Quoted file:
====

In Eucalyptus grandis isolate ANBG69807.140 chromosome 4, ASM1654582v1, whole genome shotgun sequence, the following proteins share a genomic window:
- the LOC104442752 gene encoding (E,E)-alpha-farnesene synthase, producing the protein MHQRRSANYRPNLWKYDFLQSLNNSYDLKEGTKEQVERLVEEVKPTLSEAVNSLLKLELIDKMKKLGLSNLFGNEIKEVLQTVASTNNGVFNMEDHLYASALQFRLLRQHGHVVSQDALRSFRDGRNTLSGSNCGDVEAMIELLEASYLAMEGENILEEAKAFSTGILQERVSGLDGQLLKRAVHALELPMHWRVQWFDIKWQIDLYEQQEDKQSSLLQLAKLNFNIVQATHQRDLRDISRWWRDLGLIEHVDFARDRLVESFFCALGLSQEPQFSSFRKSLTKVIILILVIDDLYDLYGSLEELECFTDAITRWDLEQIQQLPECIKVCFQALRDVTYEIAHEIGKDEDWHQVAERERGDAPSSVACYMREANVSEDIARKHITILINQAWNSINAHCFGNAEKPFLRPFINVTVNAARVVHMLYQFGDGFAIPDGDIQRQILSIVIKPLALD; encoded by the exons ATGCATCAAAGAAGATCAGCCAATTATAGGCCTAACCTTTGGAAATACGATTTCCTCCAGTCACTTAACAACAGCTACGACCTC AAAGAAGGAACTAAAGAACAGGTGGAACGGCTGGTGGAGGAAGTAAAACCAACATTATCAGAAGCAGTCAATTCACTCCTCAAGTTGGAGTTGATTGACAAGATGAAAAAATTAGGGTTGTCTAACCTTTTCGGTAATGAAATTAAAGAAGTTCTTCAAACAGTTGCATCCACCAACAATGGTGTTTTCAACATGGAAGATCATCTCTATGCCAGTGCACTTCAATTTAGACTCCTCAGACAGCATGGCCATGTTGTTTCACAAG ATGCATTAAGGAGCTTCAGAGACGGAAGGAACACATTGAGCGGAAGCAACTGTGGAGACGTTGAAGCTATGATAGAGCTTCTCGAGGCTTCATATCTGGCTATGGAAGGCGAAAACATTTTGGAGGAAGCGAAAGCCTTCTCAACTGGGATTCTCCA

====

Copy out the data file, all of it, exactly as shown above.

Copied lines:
In Eucalyptus grandis isolate ANBG69807.140 chromosome 4, ASM1654582v1, whole genome shotgun sequence, the following proteins share a genomic window:
- the LOC104442752 gene encoding (E,E)-alpha-farnesene synthase, producing the protein MHQRRSANYRPNLWKYDFLQSLNNSYDLKEGTKEQVERLVEEVKPTLSEAVNSLLKLELIDKMKKLGLSNLFGNEIKEVLQTVASTNNGVFNMEDHLYASALQFRLLRQHGHVVSQDALRSFRDGRNTLSGSNCGDVEAMIELLEASYLAMEGENILEEAKAFSTGILQERVSGLDGQLLKRAVHALELPMHWRVQWFDIKWQIDLYEQQEDKQSSLLQLAKLNFNIVQATHQRDLRDISRWWRDLGLIEHVDFARDRLVESFFCALGLSQEPQFSSFRKSLTKVIILILVIDDLYDLYGSLEELECFTDAITRWDLEQIQQLPECIKVCFQALRDVTYEIAHEIGKDEDWHQVAERERGDAPSSVACYMREANVSEDIARKHITILINQAWNSINAHCFGNAEKPFLRPFINVTVNAARVVHMLYQFGDGFAIPDGDIQRQILSIVIKPLALD; encoded by the exons ATGCATCAAAGAAGATCAGCCAATTATAGGCCTAACCTTTGGAAATACGATTTCCTCCAGTCACTTAACAACAGCTACGACCTC AAAGAAGGAACTAAAGAACAGGTGGAACGGCTGGTGGAGGAAGTAAAACCAACATTATCAGAAGCAGTCAATTCACTCCTCAAGTTGGAGTTGATTGACAAGATGAAAAAATTAGGGTTGTCTAACCTTTTCGGTAATGAAATTAAAGAAGTTCTTCAAACAGTTGCATCCACCAACAATGGTGTTTTCAACATGGAAGATCATCTCTATGCCAGTGCACTTCAATTTAGACTCCTCAGACAGCATGGCCATGTTGTTTCACAAG ATGCATTAAGGAGCTTCAGAGACGGAAGGAACACATTGAGCGGAAGCAACTGTGGAGACGTTGAAGCTATGATAGAGCTTCTCGAGGCTTCATATCTGGCTATGGAAGGCGAAAACATTTTGGAGGAAGCGAAAGCCTTCTCAACTGGGATTCTCCA